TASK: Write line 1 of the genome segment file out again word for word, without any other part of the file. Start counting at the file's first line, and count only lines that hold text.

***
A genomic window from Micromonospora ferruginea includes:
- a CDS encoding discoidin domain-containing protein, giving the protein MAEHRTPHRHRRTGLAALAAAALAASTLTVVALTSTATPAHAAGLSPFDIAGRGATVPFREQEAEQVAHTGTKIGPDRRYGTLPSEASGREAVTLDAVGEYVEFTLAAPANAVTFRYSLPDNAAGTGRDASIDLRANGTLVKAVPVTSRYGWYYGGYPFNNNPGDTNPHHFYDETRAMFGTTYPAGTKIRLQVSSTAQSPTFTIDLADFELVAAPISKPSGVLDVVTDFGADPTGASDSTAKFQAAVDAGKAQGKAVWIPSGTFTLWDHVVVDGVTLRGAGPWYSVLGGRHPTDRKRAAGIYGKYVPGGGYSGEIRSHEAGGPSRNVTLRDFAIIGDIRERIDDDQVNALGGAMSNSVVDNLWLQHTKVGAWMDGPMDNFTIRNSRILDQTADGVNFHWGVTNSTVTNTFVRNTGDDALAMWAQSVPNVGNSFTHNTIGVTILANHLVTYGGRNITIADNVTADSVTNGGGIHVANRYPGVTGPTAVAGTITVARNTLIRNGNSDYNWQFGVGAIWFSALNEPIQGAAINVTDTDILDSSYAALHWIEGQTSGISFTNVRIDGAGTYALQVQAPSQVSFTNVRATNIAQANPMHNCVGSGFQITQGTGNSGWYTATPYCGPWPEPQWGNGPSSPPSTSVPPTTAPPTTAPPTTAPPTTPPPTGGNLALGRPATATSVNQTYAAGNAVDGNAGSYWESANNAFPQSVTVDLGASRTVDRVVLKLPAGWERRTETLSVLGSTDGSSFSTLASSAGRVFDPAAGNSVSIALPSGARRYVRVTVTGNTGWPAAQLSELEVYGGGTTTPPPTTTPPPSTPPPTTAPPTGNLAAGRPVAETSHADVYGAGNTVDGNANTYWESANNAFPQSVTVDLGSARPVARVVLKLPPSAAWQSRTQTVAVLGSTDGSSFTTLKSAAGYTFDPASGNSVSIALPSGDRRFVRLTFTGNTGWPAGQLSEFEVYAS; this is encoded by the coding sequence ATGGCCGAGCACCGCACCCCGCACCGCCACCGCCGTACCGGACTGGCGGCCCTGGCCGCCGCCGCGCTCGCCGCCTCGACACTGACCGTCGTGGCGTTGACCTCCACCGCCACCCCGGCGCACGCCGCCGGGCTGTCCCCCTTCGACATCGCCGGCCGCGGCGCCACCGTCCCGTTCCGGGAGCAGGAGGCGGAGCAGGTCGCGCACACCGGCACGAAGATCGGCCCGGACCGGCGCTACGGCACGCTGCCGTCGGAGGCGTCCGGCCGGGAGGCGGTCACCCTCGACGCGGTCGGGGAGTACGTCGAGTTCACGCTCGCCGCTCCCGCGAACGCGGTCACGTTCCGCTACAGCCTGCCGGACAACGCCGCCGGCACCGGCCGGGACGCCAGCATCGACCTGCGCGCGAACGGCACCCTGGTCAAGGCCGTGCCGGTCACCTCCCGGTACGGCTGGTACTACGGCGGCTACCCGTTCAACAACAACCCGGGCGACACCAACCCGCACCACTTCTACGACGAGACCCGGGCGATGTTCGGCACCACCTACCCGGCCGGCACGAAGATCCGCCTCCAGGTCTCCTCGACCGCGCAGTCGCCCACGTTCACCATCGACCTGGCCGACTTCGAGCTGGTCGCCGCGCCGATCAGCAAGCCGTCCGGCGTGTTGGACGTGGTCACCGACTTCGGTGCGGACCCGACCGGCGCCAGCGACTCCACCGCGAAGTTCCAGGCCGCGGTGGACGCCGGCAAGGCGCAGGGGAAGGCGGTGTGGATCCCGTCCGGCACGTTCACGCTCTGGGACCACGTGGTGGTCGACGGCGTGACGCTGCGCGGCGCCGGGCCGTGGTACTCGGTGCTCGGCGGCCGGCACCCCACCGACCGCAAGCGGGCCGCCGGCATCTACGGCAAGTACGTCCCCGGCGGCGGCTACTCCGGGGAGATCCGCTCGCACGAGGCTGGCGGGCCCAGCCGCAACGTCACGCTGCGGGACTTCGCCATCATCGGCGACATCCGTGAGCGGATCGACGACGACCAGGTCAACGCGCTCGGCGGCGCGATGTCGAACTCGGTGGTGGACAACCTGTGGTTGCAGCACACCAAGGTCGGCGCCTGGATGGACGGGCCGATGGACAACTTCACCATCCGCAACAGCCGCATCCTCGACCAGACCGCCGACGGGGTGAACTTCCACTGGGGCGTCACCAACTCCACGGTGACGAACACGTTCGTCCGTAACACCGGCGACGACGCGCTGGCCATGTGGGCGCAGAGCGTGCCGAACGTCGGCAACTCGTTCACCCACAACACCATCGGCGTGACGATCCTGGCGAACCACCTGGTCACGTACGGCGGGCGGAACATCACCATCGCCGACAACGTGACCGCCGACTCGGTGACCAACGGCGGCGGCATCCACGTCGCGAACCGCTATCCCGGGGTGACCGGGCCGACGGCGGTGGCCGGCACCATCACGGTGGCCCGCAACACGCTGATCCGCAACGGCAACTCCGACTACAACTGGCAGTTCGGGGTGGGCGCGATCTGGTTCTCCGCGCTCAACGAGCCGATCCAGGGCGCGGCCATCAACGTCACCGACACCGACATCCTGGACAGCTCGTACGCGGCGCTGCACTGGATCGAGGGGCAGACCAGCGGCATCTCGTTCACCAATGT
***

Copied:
A genomic window from Micromonospora ferruginea includes: